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Something in the ballpark of Jewish humor

The Schmear Weekly Newsletter: Issue V
29 Shevat | February 11, 2021
Not another scandal in the Jewish community!


Dear Reader,

As I'm sure you've heard, antisemitism is on the rise in this country. (Isn't it always?) So in this week's newsletter, we have a special treat for you – scandals against Jews BY Jews! Sometimes it's refreshing to see that we can dish it just as well as we can take it!

This week, we're covering an embarrassing admissions scandal and a shocking community outrage, as well as some advice to help Jewish students who are struggling with the hardship that comes from being a Jewish student.

If you're tired of reading about broken systems and angry communities, that's fine too. Starting next week, The Schmear will be going all out for Purim (which, to a fledgling Jewish comedy group like ourselves, is truly the most exciting time of the year). And as you all know, nothing bad ever happens on Purim (unless you count Purim itself. Or a pandemic hitting America – but that won't happen again, right? Right??)

In the meantime, we hope this week's issue is enlightening for you. Enjoy!


Lox of Love,
The Schmear Team


Keep reading for coverage on an admissions scandal, drama at Kugelfest, and some advice for Jewish students.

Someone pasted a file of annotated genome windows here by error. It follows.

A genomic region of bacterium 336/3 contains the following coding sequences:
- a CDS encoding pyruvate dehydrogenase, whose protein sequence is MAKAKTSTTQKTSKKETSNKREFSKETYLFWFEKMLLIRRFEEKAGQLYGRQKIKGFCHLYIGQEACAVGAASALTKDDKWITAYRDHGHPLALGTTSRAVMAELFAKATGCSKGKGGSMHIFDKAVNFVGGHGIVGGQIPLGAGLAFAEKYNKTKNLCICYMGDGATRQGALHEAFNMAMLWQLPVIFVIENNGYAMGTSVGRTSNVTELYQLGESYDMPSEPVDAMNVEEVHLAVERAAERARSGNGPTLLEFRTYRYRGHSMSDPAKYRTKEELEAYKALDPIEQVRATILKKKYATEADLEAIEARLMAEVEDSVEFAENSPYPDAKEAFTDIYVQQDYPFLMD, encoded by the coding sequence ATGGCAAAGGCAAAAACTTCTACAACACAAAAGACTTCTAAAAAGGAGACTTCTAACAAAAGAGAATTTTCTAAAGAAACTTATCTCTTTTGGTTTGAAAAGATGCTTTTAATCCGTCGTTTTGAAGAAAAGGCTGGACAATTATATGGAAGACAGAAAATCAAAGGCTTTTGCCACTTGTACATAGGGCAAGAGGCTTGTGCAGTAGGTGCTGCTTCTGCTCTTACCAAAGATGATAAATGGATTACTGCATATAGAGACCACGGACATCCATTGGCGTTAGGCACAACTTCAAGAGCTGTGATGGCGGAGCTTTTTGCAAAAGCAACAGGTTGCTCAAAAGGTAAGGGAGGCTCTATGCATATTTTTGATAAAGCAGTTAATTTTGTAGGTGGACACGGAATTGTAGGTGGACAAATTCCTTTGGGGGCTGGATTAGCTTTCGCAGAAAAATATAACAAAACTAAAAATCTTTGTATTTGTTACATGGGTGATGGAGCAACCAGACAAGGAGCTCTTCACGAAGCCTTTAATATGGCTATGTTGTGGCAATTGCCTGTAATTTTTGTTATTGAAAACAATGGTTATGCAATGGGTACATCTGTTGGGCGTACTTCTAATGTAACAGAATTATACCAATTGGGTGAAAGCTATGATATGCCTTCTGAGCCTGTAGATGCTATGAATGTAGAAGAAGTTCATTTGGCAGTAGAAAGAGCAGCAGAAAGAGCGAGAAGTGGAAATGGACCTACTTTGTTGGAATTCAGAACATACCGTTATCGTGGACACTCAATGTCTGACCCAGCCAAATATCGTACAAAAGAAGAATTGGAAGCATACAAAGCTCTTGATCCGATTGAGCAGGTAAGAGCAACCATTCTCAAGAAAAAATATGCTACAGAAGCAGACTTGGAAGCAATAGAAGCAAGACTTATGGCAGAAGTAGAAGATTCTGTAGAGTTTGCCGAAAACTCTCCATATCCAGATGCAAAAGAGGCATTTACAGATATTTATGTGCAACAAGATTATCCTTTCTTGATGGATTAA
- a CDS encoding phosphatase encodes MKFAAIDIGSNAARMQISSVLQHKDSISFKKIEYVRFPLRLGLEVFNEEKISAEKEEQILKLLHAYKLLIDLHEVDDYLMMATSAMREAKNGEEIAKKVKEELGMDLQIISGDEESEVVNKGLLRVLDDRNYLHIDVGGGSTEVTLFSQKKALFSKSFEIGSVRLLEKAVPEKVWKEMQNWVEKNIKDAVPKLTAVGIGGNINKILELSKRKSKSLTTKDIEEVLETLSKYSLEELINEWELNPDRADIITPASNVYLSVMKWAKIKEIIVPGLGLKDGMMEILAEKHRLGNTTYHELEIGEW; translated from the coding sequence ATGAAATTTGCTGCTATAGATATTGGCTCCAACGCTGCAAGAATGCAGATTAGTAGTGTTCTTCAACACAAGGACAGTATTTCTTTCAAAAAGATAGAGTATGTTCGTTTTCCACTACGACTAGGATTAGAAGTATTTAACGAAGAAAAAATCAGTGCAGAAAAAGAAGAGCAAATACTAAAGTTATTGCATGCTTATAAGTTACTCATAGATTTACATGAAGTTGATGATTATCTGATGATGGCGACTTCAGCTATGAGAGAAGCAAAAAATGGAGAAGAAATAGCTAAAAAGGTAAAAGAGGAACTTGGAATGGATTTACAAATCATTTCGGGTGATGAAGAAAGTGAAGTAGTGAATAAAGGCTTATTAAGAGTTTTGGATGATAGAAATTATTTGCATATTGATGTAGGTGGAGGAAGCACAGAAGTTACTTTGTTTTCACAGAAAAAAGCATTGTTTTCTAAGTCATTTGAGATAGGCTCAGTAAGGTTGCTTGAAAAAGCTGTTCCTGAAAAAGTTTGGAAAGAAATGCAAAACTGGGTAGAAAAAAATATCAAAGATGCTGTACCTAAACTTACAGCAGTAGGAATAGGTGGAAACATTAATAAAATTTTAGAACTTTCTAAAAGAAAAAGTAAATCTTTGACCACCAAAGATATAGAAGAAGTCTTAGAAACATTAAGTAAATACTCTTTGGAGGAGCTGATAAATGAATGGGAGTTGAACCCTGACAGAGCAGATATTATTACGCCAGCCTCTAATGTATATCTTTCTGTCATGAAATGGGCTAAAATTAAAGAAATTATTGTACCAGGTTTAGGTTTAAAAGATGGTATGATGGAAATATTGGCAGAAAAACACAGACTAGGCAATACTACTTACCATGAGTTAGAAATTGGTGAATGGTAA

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Admissions scandal: 8 separate Ramah campers claim they led final camp Havdalah in admission essays


WALTHAM, MA – In a shocking breaking story, eight Brandeis applicants referred to the same “final camp Havdalah” in their application essays, all claiming to have led the service.

Names of the applicants have not been released, although rumors are spreading that at least 7 of them were in the same Gesher bunk at Camp Ramah in the Berkshires.

According to an anonymous source in the Brandeis admissions office, “About 4 of the essays dealt with the leadership opportunity of being asked to lead their favorite service in front of the camp on their last Shabbat as campers. Two of them were about their emotional journey through 8 years of camp, culminating in leading this service. One merely used it as an example of how they love to sing and hope to be a cantor. And one essay was actually about the personal dilemma of being asked by the counselors to lead havdalah, and how they felt like they were betraying their best friend, who had also wanted to lead. Yes, that friend was another one of our applicants.”

A camp staff member has confirmed that only one person customarily leads havdalah, but he does not remember who it was exactly on the last Shabbat of the summer of 2019.

“It’s Maccabi-gate all over again,” the admissions officer sighed, referring to the time in 2009 when captains from all four Color War teams at the same camp claimed in their essays to have led their teams to victory on the very same day.